Overcoming mental obstacles

Overcoming mental obstacles

Are you putting off starting your fitness journey with excuses like ‘I need to lose weight before I can hit the gym’? Jesse Akister from Shero says there’s no time like the present… and shares a few tips on overcoming that first barrier.

Waiting until the New Year, until we fit into a certain size of gym wear, until we’ve finished that tough project at work… If the excuses we make for not making time for fitness were kilometres on the road, we’d all have run marathons by now! 

The mental obstacles we set ourselves are often a lot harder to overcome than the actual physical ones we keep putting off, but as community-builder, ex-CrossFit athlete and fitness expert Jesse Akister points out, everyone has to start somewhere.

“Any time we start something new, we can have these mental blocks that tell us it is hard and it can seem easier to stay in a place of safety than to try the thing that is new. But once you try the new thing, it isn’t as scary. The first step is scary.”

Start Small

Breaking down a seemingly impossible task or superhuman challenge into small, manageable steps, is key to embarking on a sustainable journey. 

“If you have never worked out, rather than saying I will train five days a week, commit to doing 10,000 steps a day. The problem with over-committing is you set yourself up to fail instead of succeed,” says Jesse.

Once the steps feel like a ‘normal’ part of your routine, you can increase your goals.  “The first step shouldn’t feel overwhelming at all. It should be attainable, and a foundation to build on.”

 Turn Up

“There is a great book by author James Clear called Atomic Habits,” says Jesse. “In the book he writes about what stops us going to the gym. And it’s the actual getting out of the door once the alarm clock goes off. He suggests getting out of bed, getting dressed and aiming simply to turn up at the gym. That breaks down the goal into chunks and once you are there, you will find it easier to commit to the workout – because you’ve already overcome the mental obstacle of getting out of bed!”

Choose a welcoming environment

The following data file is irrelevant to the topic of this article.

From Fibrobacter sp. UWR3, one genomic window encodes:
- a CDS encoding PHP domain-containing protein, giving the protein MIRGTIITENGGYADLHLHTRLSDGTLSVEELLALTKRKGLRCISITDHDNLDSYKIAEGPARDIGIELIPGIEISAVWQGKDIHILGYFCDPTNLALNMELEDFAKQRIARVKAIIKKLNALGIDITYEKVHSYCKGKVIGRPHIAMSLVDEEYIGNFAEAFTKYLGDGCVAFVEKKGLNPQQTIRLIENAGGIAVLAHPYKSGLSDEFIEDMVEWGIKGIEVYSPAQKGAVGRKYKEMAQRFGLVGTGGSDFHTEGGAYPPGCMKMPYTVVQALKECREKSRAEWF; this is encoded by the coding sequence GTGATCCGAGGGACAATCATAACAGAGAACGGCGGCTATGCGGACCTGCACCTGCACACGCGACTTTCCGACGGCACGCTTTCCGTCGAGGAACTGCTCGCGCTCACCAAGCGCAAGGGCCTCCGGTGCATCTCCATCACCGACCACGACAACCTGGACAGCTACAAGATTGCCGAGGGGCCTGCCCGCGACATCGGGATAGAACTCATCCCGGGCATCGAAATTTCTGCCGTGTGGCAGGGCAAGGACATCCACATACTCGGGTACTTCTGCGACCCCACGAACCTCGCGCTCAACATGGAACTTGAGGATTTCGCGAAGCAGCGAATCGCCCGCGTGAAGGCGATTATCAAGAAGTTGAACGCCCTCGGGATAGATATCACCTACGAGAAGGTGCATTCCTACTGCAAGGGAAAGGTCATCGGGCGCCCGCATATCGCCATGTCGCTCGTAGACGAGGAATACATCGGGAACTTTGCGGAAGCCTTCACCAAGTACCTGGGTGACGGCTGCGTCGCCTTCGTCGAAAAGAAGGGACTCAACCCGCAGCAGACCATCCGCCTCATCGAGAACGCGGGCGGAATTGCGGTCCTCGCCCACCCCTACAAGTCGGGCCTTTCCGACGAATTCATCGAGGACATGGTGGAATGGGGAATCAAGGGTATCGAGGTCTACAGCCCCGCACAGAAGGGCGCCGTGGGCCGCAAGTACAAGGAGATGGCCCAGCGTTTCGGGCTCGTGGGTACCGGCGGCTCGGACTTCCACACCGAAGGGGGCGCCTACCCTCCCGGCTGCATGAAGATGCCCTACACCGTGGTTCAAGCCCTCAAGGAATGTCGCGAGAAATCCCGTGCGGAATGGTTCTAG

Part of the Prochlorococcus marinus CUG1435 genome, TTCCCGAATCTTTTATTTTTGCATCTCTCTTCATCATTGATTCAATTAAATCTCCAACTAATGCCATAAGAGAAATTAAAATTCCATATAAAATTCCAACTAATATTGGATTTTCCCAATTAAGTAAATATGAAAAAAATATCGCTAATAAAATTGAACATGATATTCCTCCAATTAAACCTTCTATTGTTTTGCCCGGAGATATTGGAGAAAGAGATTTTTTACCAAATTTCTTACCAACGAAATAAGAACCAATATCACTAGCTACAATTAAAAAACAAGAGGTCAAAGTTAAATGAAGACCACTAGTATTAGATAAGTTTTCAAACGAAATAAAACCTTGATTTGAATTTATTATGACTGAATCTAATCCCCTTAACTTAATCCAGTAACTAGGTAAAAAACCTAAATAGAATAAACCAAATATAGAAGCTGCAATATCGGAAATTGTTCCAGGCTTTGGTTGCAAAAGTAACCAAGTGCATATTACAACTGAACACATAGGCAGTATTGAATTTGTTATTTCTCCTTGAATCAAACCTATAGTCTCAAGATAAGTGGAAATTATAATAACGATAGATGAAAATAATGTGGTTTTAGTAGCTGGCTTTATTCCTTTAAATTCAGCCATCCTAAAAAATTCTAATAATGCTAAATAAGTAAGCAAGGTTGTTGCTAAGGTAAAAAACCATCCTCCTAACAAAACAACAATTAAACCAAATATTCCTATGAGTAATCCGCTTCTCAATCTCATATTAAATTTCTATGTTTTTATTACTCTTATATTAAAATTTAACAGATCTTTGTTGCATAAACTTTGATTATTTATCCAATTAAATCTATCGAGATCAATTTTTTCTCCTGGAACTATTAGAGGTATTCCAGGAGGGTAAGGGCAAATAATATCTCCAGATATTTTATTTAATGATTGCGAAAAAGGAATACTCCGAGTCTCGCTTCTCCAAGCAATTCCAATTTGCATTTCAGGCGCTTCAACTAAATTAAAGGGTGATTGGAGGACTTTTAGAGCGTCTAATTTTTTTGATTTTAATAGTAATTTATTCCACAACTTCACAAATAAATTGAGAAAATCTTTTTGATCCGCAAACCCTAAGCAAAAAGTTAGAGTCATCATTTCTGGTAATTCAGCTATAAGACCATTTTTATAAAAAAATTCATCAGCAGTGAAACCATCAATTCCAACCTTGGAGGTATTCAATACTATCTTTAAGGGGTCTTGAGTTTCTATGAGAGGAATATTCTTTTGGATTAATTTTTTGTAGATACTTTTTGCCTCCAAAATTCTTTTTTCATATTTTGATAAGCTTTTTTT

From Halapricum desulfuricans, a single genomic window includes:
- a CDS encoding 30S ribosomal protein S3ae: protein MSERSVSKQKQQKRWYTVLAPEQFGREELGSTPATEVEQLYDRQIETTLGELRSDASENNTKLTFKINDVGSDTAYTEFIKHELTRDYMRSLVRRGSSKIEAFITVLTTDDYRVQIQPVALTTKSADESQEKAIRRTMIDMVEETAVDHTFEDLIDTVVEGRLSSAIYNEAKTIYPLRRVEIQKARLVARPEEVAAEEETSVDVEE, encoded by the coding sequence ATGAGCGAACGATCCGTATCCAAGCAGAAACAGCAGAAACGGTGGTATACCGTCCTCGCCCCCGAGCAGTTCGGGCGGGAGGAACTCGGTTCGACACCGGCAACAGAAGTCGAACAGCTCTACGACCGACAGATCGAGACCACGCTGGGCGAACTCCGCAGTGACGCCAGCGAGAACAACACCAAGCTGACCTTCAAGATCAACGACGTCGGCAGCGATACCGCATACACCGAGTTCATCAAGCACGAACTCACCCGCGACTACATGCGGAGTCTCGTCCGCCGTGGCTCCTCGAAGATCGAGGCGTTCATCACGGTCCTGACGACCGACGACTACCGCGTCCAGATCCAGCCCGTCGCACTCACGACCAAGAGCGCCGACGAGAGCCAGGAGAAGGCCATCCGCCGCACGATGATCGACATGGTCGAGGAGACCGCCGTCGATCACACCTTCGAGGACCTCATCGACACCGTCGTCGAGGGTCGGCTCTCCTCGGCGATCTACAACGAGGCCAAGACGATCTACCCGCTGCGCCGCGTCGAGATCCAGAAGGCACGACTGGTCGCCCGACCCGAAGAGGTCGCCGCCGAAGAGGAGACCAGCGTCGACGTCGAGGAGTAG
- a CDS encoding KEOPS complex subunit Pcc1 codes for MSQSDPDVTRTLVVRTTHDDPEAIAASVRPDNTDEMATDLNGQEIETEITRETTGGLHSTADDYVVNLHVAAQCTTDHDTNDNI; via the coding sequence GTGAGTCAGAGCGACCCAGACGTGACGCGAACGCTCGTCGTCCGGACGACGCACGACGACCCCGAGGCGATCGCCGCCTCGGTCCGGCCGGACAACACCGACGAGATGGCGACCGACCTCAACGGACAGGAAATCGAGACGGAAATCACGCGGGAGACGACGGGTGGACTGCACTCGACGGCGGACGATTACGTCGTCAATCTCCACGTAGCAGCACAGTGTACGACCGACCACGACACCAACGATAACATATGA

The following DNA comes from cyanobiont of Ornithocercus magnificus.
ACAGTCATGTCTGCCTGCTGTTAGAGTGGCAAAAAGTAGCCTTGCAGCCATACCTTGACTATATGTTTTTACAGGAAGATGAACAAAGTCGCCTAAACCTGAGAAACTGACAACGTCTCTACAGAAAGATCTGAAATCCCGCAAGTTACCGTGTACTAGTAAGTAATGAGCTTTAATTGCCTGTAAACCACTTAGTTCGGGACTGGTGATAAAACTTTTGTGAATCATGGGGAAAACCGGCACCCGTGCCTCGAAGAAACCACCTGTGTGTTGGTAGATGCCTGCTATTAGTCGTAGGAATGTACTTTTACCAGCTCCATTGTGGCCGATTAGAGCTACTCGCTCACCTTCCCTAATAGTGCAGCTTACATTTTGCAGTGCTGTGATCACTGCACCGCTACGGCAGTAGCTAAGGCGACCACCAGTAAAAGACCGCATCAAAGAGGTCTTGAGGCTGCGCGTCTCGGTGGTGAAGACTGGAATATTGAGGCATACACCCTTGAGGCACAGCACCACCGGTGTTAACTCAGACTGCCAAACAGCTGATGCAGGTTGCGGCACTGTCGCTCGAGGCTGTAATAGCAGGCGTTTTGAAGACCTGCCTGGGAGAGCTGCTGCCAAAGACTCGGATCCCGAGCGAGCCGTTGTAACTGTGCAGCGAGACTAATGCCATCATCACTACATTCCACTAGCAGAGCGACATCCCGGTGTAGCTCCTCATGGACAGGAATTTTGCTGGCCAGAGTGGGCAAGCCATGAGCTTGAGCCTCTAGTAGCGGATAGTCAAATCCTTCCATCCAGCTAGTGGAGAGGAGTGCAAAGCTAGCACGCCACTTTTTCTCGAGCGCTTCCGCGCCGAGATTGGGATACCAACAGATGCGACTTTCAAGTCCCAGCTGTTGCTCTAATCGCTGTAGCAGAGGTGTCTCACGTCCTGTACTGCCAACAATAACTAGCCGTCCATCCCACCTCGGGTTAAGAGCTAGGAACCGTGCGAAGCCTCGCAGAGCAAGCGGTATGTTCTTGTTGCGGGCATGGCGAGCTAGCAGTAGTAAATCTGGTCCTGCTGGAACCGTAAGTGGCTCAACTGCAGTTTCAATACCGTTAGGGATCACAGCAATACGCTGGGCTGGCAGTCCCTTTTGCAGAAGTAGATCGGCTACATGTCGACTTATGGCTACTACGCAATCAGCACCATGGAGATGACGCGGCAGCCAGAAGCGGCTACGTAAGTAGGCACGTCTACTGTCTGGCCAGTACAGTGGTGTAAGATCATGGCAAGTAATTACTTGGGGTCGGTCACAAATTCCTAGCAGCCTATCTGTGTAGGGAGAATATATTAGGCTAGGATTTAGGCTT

Although there is more widespread awareness of body positivity and inclusivity in the fitness world, some gyms still have a very male-dominated vibe. It’s ok not to seek to fit into these, says Jesse. Instead, look to connect with a trainer or class that makes you feel comfortable. You do not need to battle feeling self-conscious – it is perfectly possible to feel welcomed, safe and happy during your workout!

“Something that is really great to see is the growing number of female-owned gyms and fitness businesses. Tweak is owned and designed by a woman, which makes it a brand that women love, because it’s designed with the innate understanding of a female’s requirements for comfort. From the soft bamboo fabric to the sweat-wicking properties and cool colours, the affinity is there from the very beginning.”

Find your tribe
Women do better when other women support them. If you are alone in your social circle in terms of having an interest in fitness, there are ways to connect with women who are already on the journey and can give you real-life support and insights. Group classes are good way to meet like-minded women and often have a mix of all abilities, so there will be someone who you can buddy up with. Connecting through social media is another way. “Shero Life is an online community that includes training programs, exercise videos and expert contributions from women skilled in health, coaching and business,” says Jesse.

Enjoy the learning!

“We have worked with Tweak for many years, as well as with functional medicine doctors who have shone a light on female health issues such as recurring UTIs and have linked these to causes including underlying gut microbe issues. Natural fibres, such as the bamboo fibres found in Tweak, can be really helpful in combating issues like this,” says Jesse. “Taking the first steps into fitness isn’t just about moving your body, it’s an opportunity to learn about so many things connected to your mental and physical health too, and it is all part of the journey.”

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